The following is an excerpt from an article written by Shannon Dawson about her husband Rick's depression and suicide in 2013. Shannon will be a speaker at the annual Mental Health America of Indiana Annual Symposium on Friday, June 13th. Join us to hear more of her story and how she and her children have been able to use this tragedy to help others. Register under the EVENTS tab - hope to see you there!
We had never lived extravagantly as a family, and as parents had never tried to hide from our children that many of the things they wished for we did without because we simply couldn't afford them. Yet in the months, then years, following the loss of Rick's job at WISH-TV, the kids began to feel the financial pinch more acutely.
They would lament when we weren't going on vacation or bemoan another problem that went unrepaired at our old farmhouse; they'd have to adapt to a vehicle being driven until it literally fell apart. I knew we still had it pretty good. I would often find myself reminding them that we were okay. Who were we to complain when other friends were in direr straights, forced from their homes, being diagnosed with serious illnesses, losing loved ones? We were good. No one was sick, no one had died.
But someone was sick.
And someone did die.
My loving, funny, talented husband killed himself because he suffered from depression. So many of our friends and colleagues were so stunned at the turn of events that I felt as bad for them as I did for us. Why — and when — had Rick taken a 180-degree turn from the man they knew? The man I married was a happy, adventurous guy who loved learning new things, loved to travel, loved his three children desperately, and loved, loved, LOVED telling a story. Depression was the greatest of the factors that folded into the picture of the man Rick had become before his death; ultimately it was his sense of personal failure, his loss of hope that stole any light that could have lifted him out of it.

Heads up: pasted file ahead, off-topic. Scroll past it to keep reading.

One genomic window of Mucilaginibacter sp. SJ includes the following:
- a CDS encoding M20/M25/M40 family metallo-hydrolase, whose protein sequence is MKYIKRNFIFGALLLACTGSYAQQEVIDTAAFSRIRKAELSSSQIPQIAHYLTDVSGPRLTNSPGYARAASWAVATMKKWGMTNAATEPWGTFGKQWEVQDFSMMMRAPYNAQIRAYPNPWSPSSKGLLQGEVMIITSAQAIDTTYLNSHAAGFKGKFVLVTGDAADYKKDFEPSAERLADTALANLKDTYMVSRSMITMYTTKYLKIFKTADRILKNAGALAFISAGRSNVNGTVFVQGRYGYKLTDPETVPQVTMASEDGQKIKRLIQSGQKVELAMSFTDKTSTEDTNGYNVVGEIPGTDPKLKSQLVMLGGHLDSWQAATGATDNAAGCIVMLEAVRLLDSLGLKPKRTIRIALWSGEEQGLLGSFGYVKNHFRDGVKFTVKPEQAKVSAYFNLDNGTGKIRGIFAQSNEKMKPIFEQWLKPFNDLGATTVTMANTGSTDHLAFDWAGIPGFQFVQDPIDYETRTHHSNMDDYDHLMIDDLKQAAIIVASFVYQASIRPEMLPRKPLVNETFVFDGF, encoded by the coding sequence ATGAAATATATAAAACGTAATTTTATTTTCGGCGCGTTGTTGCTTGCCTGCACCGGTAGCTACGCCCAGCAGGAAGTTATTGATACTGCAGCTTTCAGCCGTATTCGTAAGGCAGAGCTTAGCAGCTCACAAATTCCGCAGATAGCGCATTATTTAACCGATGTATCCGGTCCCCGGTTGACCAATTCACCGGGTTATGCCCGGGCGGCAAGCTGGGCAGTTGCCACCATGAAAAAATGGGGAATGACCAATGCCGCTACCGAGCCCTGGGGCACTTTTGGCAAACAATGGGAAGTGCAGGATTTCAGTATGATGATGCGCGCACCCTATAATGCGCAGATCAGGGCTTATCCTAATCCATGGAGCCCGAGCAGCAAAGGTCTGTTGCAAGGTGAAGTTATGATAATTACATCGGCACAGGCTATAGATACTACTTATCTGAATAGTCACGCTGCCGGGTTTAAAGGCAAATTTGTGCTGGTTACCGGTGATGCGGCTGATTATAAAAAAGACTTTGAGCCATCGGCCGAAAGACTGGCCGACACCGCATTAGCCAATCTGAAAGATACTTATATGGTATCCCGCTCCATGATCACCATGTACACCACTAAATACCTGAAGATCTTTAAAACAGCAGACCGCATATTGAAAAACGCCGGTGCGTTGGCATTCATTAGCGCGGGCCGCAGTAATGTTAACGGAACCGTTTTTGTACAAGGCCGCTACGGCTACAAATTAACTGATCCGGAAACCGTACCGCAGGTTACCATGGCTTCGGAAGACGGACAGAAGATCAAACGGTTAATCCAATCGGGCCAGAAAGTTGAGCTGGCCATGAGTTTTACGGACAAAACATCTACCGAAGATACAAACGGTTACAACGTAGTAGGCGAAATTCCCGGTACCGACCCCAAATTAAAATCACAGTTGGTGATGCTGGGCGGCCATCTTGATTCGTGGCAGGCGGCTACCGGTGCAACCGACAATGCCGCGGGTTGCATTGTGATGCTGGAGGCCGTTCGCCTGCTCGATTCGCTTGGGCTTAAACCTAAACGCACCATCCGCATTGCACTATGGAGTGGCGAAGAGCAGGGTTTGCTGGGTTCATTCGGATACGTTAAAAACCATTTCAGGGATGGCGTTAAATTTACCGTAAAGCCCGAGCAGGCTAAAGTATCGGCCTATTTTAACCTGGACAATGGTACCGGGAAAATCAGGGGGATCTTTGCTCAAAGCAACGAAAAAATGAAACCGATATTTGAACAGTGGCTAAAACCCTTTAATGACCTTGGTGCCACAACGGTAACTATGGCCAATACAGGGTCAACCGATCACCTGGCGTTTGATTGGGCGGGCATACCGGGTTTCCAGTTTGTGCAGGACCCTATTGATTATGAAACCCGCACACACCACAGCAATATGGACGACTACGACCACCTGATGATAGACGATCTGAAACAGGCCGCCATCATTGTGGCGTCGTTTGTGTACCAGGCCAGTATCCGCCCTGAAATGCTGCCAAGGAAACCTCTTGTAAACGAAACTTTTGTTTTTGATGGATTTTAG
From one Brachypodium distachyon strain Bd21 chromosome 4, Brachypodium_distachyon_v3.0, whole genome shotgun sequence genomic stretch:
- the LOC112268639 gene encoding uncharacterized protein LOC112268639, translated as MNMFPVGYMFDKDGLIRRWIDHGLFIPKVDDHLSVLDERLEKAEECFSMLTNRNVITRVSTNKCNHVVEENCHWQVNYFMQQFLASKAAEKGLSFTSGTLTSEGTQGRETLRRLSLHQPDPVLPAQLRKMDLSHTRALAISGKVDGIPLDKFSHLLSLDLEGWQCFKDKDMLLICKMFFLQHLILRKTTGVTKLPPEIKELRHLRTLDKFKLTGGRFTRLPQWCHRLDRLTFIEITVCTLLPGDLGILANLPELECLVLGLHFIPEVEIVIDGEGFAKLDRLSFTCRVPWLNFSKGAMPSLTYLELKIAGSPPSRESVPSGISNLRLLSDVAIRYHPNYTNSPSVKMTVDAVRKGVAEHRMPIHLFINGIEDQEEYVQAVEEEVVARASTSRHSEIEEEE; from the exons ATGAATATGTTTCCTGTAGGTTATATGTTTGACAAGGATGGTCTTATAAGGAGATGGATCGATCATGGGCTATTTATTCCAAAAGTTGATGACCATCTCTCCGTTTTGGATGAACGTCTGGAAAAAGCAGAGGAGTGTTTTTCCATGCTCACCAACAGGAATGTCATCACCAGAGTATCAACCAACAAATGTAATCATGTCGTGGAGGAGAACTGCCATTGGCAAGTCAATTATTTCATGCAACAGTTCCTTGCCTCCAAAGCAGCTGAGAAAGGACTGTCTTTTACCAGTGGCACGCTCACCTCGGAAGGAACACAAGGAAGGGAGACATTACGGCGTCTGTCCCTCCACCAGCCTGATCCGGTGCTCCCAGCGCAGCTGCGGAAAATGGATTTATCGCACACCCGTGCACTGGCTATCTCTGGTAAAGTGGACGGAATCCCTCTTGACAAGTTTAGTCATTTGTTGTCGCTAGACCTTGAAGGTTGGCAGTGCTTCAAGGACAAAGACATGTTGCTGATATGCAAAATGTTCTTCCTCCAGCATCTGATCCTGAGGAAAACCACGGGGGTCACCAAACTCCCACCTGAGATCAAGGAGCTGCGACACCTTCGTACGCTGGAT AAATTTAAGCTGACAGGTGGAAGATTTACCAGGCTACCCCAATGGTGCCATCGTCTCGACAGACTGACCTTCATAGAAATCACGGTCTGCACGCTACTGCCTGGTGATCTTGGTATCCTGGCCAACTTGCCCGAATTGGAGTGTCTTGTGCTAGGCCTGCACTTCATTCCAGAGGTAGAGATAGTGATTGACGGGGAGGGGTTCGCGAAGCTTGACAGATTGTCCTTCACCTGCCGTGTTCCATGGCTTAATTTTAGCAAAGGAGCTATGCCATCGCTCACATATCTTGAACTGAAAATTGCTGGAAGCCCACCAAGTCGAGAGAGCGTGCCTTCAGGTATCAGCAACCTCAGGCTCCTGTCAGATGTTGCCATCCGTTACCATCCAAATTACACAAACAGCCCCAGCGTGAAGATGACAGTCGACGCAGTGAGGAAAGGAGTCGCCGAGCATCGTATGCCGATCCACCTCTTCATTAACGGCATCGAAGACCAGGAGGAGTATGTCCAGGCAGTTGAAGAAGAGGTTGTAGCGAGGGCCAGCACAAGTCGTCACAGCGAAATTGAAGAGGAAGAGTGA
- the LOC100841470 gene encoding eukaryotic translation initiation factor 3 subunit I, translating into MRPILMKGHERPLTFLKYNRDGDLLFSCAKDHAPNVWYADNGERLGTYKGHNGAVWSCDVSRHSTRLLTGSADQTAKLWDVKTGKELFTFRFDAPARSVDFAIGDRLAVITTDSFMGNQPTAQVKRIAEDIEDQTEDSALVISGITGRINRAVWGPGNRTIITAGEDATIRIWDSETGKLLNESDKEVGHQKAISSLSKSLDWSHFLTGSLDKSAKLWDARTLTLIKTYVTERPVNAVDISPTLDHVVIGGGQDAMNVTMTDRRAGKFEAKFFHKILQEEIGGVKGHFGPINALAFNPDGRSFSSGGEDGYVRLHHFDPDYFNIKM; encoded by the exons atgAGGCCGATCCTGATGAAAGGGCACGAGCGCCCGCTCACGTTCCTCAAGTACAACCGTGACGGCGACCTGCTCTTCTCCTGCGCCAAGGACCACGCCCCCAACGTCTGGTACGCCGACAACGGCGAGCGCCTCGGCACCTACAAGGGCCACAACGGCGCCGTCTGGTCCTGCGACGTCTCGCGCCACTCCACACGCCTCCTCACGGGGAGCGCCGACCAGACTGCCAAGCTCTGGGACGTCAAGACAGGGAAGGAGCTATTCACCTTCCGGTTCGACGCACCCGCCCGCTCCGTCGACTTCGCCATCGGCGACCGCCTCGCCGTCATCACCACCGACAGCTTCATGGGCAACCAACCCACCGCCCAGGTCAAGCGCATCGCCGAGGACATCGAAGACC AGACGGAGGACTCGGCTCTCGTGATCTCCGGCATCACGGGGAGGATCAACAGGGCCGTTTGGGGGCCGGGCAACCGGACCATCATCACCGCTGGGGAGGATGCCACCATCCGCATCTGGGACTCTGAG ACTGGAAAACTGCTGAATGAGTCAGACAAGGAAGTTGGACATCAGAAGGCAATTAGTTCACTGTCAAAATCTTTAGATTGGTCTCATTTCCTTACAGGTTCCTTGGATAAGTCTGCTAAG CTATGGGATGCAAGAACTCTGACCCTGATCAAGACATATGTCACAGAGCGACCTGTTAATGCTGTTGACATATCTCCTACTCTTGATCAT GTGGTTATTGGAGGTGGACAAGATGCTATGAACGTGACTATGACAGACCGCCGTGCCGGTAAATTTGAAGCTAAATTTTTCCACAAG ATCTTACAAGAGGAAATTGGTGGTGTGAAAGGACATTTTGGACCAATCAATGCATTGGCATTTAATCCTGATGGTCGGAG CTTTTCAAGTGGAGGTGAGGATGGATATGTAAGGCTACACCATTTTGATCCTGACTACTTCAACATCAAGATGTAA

Don't get me wrong: Rick was far from a paragon. We came into the marriage knowing we each had a considerable temper. I've never been against arguing. I think arguing can be productive when done properly. Rick was not a fair arguer, and while he wasn't averse to admitting when he was wrong, he really, really wanted to be right. In his career as a journalist, accountability loomed large. In life, I thought he was overly willing to assign blame, to others and to himself.
For a guy who could build a great relationship, he didn't mend well the ones that went awry or fell apart because of his own lack of attention. He wanted to be able to fix them, but in the last years of his life he became more and more haunted by the isolation he was building around himself. He saw himself as diminished. He didn't want friends and loved ones to see him that way. He felt he had lost face, lost ground in troubled relationships he might otherwise have healed.
Rick didn't really have a public persona versus a private one — no more than the next person, anyway. He was pretty much what you met, the guy you got to know. He was interesting, smart, charming, a good listener. He took his responsibility as a journalist so seriously that there was no budging him on ethics. The structure of that world fit him wonderfully, although he came to it by something of a happenstance. Rick actually entered IU as a freshman Fine Arts major. He was a gifted artist, his pen-and-ink drawings something to behold. The 1980s version of the art scene didn't seem to suit his personality and he eventually wound up with a double major in Journalism and Psychology. I have a houseful of his awards showing that he'd made a good choice.
I am still often asked if Rick's suicide makes me angry. No, it just makes me sad. When I found his body, I just kept telling him I was sorry, over and over. I was sorry that he'd felt that was his only choice, because it wasn't. I'm sorry we lost a good man, I'm sorry we lost our future together, because we didn't have to.
You can read the rest of this story at Nuvo.net